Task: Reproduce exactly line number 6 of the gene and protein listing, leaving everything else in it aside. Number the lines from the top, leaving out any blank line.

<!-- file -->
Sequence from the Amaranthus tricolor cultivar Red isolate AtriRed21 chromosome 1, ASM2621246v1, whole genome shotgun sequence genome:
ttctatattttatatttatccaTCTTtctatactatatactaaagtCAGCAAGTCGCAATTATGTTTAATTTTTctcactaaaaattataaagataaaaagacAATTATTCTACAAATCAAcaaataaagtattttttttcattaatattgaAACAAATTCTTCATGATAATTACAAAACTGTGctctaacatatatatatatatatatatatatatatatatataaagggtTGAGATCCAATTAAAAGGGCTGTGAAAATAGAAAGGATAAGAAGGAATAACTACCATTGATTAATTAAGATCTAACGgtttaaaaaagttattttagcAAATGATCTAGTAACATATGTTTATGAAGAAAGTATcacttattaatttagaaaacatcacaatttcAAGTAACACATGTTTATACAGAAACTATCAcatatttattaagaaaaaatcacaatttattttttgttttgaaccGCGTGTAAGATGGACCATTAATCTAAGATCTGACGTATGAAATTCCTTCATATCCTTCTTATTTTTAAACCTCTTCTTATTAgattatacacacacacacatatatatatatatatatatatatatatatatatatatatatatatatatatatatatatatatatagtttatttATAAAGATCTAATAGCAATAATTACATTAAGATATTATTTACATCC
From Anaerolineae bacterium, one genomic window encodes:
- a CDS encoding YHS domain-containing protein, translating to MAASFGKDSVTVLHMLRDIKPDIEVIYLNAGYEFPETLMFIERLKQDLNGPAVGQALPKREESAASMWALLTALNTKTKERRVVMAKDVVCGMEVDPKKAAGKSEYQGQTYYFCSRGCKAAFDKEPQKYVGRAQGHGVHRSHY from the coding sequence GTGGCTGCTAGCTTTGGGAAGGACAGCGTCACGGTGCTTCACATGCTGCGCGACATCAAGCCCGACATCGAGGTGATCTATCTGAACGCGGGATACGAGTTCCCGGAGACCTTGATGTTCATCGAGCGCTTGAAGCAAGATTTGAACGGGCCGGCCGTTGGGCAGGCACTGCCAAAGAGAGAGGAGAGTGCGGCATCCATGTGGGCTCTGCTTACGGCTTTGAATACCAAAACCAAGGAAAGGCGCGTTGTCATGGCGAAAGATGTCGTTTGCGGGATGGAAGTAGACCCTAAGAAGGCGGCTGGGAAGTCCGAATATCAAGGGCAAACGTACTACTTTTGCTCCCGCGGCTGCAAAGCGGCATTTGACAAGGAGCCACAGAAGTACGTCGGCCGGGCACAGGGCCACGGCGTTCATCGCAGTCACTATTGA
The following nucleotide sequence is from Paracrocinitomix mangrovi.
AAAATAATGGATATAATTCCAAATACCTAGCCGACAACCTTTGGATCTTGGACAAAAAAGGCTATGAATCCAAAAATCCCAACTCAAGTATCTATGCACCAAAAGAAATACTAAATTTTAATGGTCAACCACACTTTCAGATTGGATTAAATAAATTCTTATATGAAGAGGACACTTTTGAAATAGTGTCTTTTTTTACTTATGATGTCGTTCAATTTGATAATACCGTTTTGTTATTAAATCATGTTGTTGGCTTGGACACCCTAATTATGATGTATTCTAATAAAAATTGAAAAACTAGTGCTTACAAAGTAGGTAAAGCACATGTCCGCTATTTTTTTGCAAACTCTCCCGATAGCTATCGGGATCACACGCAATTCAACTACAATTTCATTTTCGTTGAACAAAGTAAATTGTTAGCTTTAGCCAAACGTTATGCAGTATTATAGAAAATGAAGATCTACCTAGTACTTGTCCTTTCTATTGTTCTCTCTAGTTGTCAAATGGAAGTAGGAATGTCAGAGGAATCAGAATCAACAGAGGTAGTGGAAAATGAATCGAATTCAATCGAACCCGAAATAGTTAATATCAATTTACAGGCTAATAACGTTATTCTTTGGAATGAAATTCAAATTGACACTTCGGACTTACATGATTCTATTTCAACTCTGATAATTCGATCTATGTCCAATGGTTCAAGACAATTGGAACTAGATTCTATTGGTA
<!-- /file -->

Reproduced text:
AAAATAATGGATATAATTCCAAATACCTAGCCGACAACCTTTGGATCTTGGACAAAAAAGGCTATGAATCCAAAAATCCCAACTCAAGTATCTATGCACCAAAAGAAATACTAAATTTTAATGGTCAACCACACTTTCAGATTGGATTAAATAAATTCTTATATGAAGAGGACACTTTTGAAATAGTGTCTTTTTTTACTTATGATGTCGTTCAATTTGATAATACCGTTTTGTTATTAAATCATGTTGTTGGCTTGGACACCCTAATTATGATGTATTCTAATAAAAATTGAAAAACTAGTGCTTACAAAGTAGGTAAAGCACATGTCCGCTATTTTTTTGCAAACTCTCCCGATAGCTATCGGGATCACACGCAATTCAACTACAATTTCATTTTCGTTGAACAAAGTAAATTGTTAGCTTTAGCCAAACGTTATGCAGTATTATAGAAAATGAAGATCTACCTAGTACTTGTCCTTTCTATTGTTCTCTCTAGTTGTCAAATGGAAGTAGGAATGTCAGAGGAATCAGAATCAACAGAGGTAGTGGAAAATGAATCGAATTCAATCGAACCCGAAATAGTTAATATCAATTTACAGGCTAATAACGTTATTCTTTGGAATGAAATTCAAATTGACACTTCGGACTTACATGATTCTATTTCAACTCTGATAATTCGATCTATGTCCAATGGTTCAAGACAATTGGAACTAGATTCTATTGGTA